Pogačar crossed the finish line of the world's most prestigious road cycling race in Paris on Sunday after having already secured the win a day earlier with a superb performance in the penultimate, mountain stage.
It was a surprise twist at the only time trial of the race, as the 21-year-old had been trailing his older compatriot Primož Roglič, who had been an undisputed favourite throughout the race, by almost a minute.
Pogačar (UAE Team Emirates) came aggressively right out of the gate to overtake the yellow jersey from the visibly exhausted Roglič (Jumbo-Visma), beating him by almost two minutes in what expert say was one of the most sensational performances in cycling history.
He became the second youngest winner of the Tour de France, and is the first 21-year-old to win the greatest of the three-week Grand Tour races as a newcomer after France's Laurent Fignon in 1983.
He is also the first to wear the yellow jersey (general classification leader), the polka dot jersey (best in the mountainous classification) and the white jersey as the best young rider.
After clinching the win, Pogačar said that "I think I'm dreaming. I really don't know what to say," and after arriving in the French capital he told reporters that "this is incredible, standing here in Paris on the top step of the podium."
"I never thought I would be here. It's been an amazing three-week adventure. I have to thank everyone who's been involved in the preparation for the race, everyone in my team and my family."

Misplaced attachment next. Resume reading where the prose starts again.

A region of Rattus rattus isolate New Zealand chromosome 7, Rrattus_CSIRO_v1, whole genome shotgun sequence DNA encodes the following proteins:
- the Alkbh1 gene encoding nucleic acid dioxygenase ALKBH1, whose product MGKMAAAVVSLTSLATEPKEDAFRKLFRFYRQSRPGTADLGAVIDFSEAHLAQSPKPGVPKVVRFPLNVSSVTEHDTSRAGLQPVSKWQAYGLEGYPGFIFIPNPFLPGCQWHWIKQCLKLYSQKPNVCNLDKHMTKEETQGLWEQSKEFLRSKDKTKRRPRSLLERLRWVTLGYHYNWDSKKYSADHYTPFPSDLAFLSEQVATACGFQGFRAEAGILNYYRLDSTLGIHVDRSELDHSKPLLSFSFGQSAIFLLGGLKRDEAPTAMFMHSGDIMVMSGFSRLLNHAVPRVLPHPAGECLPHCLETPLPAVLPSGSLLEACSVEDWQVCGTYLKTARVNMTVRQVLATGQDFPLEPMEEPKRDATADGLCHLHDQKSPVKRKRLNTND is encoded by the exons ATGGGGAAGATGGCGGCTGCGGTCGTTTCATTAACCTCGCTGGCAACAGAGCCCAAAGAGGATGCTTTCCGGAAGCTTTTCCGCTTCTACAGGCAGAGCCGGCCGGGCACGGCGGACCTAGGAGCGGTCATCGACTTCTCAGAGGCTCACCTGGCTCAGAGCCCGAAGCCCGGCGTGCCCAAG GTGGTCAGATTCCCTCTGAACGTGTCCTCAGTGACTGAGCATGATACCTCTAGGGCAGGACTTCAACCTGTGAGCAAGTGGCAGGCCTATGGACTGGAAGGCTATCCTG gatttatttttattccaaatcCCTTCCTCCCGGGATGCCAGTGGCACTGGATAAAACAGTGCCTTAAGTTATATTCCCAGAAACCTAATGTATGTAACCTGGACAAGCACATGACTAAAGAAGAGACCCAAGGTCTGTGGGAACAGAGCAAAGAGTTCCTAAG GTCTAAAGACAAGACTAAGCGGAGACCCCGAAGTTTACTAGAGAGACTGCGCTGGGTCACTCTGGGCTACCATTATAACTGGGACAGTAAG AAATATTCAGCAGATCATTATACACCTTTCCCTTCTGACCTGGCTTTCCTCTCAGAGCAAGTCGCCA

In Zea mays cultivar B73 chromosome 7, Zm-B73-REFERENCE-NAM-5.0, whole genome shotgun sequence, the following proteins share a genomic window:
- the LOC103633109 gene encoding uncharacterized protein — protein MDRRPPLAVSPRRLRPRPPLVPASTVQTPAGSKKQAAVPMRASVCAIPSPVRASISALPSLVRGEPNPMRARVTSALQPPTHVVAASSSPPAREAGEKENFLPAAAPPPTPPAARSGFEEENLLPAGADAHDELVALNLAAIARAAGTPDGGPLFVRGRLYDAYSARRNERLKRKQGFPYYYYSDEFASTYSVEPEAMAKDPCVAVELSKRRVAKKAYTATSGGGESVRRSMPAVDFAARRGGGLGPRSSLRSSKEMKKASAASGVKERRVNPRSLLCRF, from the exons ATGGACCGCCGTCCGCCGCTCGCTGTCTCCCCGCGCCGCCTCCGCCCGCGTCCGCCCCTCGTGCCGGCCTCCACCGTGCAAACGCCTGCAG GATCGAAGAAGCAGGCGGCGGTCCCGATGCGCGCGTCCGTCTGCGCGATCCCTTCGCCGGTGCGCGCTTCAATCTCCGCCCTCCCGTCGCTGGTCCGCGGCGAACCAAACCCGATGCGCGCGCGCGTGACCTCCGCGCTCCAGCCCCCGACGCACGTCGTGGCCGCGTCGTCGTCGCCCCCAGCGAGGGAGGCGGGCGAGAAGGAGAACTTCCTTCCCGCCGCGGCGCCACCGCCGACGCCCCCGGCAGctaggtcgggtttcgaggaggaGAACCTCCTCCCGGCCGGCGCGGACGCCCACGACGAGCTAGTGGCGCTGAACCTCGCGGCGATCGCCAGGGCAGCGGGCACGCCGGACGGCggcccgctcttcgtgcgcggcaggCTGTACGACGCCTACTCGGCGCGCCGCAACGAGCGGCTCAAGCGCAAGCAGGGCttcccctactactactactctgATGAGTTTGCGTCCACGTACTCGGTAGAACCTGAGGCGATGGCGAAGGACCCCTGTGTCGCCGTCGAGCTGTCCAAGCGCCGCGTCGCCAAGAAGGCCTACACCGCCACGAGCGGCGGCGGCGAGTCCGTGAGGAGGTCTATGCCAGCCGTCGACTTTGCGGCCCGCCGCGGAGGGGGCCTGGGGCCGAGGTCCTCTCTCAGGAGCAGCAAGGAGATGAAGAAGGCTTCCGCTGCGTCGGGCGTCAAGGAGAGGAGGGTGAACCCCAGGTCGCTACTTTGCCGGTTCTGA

Despite his talent, Pogačar's victory is in a way a surprise given that his first three-week race was only last year's Vuelta, where he placed third, and the fact that his older compatriot Roglič was a clear-cut favourite among the Slovenians.
Roglič (29) was visibly disappointed but said the failure to win the Tour – his ultimate goal that seemed so close – could prove motivation for future. The ski jumper-cum-rider won Spain's Vuelta and placed third at Giro d'Italia last year.
"I'm super proud. I'm proud of what I managed to do and us as a team which really put on super shows throughout the three weeks. I wouldn't change a single thing, there are no regrets, the best rider has won, so sincere congratulations to Tadej," he said.
Many Slovenian fans came to Paris to cheer their winning champions, including President Borut Pahor, while locals in Pogačar and Roglič's home towns celebrated with open-air parties.
Congratulations and praise for both are still pouring in, with many experts agreeing that Pogačar's performance in the penultimate stage was one of the ages, which transcends any past performance of an up-and coming rider.
Slovenia's double victory was preceded by an epic battle between the two Slovenians, and the likes of the cycling legends Sean Kelly and Eddy Merckx labelled the eventual winner as one of the greatest riders of the current millennium.
Slovenian Andrej Hauptman, one of the directors of UAE Team Emirates, said Pogačar was a great gem of Slovenian cycling, and added that neither him nor Roglič had boundaries they were not able to cross.
The surprise win has also been making headlines internationally, with The Guardian saying "it was a strange Tour but the winner looks like he is here to stay at the head of exciting young breed of cyclists."
La Gazzetta dello Sport said that Pogačar had a brave heart, as he conquered the wind as his greatest enemy, and the French L'Equipe said that the Slovenian wonder had won what was his first Tour De France.
Sports media appear unanimous in the assessment that Pogačar has already become the main favourite in all future three-week races he will participate in, and that he could remain on the cycling throne for more than a decade.
The cycling papers speculate that the 2020s may become the battleground between Pogačar, Colombia's Egan Bernal and another cycling wunderkind, Remco Evenepoel of Belgium.